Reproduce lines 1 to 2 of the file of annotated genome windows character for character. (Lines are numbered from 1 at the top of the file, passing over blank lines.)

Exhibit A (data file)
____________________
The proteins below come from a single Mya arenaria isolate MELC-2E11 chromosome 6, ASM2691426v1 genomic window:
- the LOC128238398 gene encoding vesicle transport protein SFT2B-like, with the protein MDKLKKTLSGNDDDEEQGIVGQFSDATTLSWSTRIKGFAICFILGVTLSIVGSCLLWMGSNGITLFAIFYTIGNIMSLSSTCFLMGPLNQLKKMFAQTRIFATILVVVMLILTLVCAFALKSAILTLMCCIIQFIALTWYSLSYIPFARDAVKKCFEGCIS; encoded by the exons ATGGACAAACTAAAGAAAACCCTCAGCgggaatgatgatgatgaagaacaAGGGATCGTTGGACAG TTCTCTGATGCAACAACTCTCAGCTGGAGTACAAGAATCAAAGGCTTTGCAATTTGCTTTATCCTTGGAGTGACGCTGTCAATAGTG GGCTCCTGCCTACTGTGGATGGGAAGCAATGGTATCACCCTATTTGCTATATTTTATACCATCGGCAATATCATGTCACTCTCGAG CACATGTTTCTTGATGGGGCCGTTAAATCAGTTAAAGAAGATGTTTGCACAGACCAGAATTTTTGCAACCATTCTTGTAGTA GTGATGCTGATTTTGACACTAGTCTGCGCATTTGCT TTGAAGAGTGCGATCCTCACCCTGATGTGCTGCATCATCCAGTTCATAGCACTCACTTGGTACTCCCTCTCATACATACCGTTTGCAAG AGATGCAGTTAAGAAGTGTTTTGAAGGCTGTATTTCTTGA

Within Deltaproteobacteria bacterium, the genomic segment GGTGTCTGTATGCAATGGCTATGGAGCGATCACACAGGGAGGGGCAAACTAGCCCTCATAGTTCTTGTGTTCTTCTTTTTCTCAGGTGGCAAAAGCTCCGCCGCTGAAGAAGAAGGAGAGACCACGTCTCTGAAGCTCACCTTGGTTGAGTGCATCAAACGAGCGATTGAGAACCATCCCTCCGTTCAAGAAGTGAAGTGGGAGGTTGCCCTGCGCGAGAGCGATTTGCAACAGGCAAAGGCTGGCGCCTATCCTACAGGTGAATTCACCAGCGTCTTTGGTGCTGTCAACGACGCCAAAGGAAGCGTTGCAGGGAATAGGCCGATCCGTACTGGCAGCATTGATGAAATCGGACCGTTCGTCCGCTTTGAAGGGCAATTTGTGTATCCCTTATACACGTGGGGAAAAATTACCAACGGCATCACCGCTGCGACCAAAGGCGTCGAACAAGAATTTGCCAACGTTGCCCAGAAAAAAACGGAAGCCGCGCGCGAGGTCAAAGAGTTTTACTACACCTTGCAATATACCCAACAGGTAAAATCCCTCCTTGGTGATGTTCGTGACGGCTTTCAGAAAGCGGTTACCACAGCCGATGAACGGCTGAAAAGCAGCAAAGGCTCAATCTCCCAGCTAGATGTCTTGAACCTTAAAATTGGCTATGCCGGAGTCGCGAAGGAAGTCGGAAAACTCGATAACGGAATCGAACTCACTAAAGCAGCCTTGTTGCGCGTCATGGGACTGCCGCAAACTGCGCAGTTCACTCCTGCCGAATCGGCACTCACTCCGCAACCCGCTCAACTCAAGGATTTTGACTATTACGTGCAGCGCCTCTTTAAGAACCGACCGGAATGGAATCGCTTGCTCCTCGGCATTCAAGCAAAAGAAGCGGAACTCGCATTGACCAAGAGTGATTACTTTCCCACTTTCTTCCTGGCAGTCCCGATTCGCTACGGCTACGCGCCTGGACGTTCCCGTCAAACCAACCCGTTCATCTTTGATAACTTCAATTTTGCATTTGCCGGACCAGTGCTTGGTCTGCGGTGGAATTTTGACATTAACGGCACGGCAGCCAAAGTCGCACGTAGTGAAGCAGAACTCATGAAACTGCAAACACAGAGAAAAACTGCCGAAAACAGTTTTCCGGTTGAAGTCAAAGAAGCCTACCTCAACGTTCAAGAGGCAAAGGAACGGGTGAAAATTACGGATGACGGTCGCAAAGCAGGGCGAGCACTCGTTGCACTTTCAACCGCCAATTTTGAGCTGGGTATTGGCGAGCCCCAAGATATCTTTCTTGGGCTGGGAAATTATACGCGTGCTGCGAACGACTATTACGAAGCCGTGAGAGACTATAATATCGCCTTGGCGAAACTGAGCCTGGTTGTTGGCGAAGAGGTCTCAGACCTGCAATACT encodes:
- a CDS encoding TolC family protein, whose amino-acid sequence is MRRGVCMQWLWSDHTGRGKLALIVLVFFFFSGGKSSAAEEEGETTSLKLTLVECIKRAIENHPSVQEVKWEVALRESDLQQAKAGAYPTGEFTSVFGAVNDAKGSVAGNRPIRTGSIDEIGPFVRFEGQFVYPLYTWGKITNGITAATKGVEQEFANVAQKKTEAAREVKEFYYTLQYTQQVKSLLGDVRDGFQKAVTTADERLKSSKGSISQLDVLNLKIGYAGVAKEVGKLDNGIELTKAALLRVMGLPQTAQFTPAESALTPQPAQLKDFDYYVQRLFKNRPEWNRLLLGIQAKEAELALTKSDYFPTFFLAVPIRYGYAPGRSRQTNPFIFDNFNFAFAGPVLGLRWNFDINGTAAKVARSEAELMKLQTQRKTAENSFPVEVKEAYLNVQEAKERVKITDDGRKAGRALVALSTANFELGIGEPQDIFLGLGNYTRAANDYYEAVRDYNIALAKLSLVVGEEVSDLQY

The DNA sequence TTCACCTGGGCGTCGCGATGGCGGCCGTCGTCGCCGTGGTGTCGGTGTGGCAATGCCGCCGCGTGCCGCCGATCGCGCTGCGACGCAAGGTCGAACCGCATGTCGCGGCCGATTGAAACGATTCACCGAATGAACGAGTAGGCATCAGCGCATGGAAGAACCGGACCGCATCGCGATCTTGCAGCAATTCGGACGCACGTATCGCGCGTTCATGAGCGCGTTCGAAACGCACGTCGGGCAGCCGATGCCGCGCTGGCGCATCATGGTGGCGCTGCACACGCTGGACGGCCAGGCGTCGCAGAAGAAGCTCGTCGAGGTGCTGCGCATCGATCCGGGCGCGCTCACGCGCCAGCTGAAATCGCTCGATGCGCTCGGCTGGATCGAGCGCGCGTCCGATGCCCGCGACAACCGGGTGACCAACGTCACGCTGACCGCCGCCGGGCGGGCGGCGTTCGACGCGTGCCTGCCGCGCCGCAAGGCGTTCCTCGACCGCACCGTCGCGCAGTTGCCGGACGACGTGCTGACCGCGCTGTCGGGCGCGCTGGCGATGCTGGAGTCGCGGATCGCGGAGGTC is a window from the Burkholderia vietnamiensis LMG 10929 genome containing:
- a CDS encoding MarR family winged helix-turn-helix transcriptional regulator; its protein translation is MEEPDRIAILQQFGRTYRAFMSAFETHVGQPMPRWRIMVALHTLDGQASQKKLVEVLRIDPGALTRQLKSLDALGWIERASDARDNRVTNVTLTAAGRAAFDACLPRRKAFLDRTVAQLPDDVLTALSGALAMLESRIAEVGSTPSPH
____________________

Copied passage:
The proteins below come from a single Mya arenaria isolate MELC-2E11 chromosome 6, ASM2691426v1 genomic window:
- the LOC128238398 gene encoding vesicle transport protein SFT2B-like, with the protein MDKLKKTLSGNDDDEEQGIVGQFSDATTLSWSTRIKGFAICFILGVTLSIVGSCLLWMGSNGITLFAIFYTIGNIMSLSSTCFLMGPLNQLKKMFAQTRIFATILVVVMLILTLVCAFALKSAILTLMCCIIQFIALTWYSLSYIPFARDAVKKCFEGCIS; encoded by the exons ATGGACAAACTAAAGAAAACCCTCAGCgggaatgatgatgatgaagaacaAGGGATCGTTGGACAG TTCTCTGATGCAACAACTCTCAGCTGGAGTACAAGAATCAAAGGCTTTGCAATTTGCTTTATCCTTGGAGTGACGCTGTCAATAGTG GGCTCCTGCCTACTGTGGATGGGAAGCAATGGTATCACCCTATTTGCTATATTTTATACCATCGGCAATATCATGTCACTCTCGAG CACATGTTTCTTGATGGGGCCGTTAAATCAGTTAAAGAAGATGTTTGCACAGACCAGAATTTTTGCAACCATTCTTGTAGTA GTGATGCTGATTTTGACACTAGTCTGCGCATTTGCT TTGAAGAGTGCGATCCTCACCCTGATGTGCTGCATCATCCAGTTCATAGCACTCACTTGGTACTCCCTCTCATACATACCGTTTGCAAG AGATGCAGTTAAGAAGTGTTTTGAAGGCTGTATTTCTTGA